Flood questions pour in
Published 12:00 am Thursday, May 5, 2011
vidalia — Questions — many without answers — reverberated off the walls inside Vidalia First Baptist Church Wednesday night.
Concordia Parish Sheriff Randy Maxwell and Vidalia Mayor Hyram Copeland gathered with a large crowd to help ease fears and share information about Mississippi River flooding.
What level will the levees hold? How high could the water get in Vidalia if the levees break? And, how long would residents have to get out if the levees break?
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They were all questions no one can really answer, the leaders said.
Maxwell did say, however, that the U.S. Corps of Engineers is “very comfortable” with where the levees are currently.
“I have complete confidence in the levee system,” Maxwell said. “We’re in constant contact with the levee board, we’re in constant contact with the Corps of Engineers, we’ve had several meetings and they’ve been extremely forthcoming. They have complete confidence in the levee system.”
One issue officials are combating is the rumors spreading on social networking sites about the flood, Maxwell said.
“One of the biggest things that we’re combating now is Facebook, text, tweet; I’ve been tweeted to death,” Maxwell said. “And it’s extremely important that we deal in facts.” and the truth. As much as we are combating the river (we’re combating) all the rumors.”
One question dealt with the possibility that the ring levee around Concordia Parish could cause problems in the parish if it were breached.
“It’s a double edged sword,” Maxwell said. “It will be a great benefit if we have a breaching outside that ring. If we have a breaching in the ring, sure it would be a problem because the water is going to flow down into the southern end of the parish basically and hold there.”
“Of course we have a pumping station down there. I don’t know what their capacity is, but it surely has a great capacity to pump the water out. Hopefully, theoretically, we could pump the water out as fast as it came in, in order to at least neutralize it.”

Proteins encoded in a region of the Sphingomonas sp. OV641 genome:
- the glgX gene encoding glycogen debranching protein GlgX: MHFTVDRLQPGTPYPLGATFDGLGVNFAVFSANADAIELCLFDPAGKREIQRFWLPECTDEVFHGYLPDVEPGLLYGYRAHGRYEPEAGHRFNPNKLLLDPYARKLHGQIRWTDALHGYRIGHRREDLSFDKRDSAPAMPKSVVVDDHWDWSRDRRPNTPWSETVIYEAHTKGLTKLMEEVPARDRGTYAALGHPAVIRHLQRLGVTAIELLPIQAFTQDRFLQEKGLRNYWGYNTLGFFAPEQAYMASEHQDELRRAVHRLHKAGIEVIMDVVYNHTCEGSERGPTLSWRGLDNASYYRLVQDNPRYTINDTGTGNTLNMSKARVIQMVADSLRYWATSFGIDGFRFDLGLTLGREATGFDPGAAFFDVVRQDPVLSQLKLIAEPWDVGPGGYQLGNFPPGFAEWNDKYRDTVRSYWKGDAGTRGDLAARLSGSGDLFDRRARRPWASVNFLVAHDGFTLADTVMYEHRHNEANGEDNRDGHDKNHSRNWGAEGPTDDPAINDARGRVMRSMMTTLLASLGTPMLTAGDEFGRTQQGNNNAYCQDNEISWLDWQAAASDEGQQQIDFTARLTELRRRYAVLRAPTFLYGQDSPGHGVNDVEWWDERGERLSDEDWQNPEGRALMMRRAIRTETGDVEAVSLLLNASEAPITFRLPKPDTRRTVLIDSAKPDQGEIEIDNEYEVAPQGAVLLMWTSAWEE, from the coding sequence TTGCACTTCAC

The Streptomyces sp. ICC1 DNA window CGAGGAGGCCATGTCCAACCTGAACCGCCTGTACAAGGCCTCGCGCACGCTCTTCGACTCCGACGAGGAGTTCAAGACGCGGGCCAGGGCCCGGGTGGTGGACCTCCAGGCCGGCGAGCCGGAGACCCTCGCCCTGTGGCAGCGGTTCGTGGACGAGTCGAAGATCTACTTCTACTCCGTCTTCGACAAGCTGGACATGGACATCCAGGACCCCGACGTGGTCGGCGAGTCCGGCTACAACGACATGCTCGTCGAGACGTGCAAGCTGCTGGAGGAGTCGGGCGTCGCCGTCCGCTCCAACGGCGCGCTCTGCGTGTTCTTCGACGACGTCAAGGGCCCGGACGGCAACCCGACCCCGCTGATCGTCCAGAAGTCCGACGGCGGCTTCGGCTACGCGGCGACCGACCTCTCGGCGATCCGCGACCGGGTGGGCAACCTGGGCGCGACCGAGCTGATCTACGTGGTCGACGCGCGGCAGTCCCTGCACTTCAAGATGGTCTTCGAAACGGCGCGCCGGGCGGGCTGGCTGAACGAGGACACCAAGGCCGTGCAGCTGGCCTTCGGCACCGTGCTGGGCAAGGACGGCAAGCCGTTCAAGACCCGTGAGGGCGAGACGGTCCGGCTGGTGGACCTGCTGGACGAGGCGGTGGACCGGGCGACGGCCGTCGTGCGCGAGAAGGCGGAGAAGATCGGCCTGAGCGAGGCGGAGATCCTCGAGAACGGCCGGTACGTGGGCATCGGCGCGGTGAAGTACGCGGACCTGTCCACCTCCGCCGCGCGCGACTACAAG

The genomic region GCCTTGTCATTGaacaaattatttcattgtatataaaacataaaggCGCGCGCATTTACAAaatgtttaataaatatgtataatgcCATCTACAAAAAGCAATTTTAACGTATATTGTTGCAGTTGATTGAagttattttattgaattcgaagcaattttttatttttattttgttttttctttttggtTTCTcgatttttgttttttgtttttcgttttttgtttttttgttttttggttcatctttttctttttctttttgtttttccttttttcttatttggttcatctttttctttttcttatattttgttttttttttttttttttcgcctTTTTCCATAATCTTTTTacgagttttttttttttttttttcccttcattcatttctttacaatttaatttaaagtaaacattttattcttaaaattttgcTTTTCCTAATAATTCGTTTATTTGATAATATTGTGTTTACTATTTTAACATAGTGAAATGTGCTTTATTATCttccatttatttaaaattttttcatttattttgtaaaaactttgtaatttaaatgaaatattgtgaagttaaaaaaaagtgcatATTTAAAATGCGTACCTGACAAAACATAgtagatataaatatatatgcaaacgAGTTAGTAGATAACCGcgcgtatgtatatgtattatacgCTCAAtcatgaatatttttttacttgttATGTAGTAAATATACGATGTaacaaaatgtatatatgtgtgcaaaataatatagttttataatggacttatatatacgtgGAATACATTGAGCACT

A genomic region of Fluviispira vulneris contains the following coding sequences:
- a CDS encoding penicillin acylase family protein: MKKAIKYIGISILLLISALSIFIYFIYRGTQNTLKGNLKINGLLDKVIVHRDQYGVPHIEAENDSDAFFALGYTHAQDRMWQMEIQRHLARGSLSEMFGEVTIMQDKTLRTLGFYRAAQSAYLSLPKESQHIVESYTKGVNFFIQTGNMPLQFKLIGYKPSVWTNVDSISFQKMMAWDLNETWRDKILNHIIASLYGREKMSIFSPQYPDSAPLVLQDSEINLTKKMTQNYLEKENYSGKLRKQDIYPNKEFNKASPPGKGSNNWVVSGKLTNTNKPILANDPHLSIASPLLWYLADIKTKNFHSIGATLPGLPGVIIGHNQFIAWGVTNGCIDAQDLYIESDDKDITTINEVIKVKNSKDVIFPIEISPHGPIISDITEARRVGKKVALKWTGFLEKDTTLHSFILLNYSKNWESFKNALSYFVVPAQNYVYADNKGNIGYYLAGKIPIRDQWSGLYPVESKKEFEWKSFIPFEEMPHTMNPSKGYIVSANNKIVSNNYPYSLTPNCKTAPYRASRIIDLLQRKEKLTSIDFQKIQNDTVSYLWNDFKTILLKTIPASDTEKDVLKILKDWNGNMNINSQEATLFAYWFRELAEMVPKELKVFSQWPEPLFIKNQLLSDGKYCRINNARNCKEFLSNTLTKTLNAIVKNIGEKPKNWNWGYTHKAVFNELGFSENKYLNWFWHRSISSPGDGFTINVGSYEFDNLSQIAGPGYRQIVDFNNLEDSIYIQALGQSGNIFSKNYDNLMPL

Copeland offered words on encouragement to the crowd, and affirmed that the levees are in good shape.
Copeland said he has received some criticism for his focusing more on the riverfront than downtown Vidalia, but he said that the first interest of officials is to keep the people safe.
“We are working feverishly at the riverfront,” Copeland said. “We believe that the levee system will support us (in town).”
Copeland said that the Vidalia riverfront has approximately $75 million worth of construction on it, and said the city is working feverishly to protect those buildings. They are using the Hesco Bastion defense system around individual buildings on the riverfront to protect them from flood waters.
Maxwell wanted to remind citizens that the levee is closed and that anyone caught on the levees will be arrested, he said.
Maxwell also said that Louisiana 15 will be closed starting at 9 a.m. today until the water goes down, approximately two weeks, he said.
Copeland reminded citizens that the riverfront is closed.
Both officials emphasized the use of the Code Red Alert System and asked people who are not already signed up for the service to do so.
When asked what the community members can do to help out the efforts Maxwell said that residents of Concordia Parish should focus on helping their neighbors.
“I’ll tell you what you can do. If you know someone in the community that may be elderly, or may be by themselves, you can visit them and calm their fears and help them get their stuff together, and let them know if something does happen (you will) be there to take care of (them).”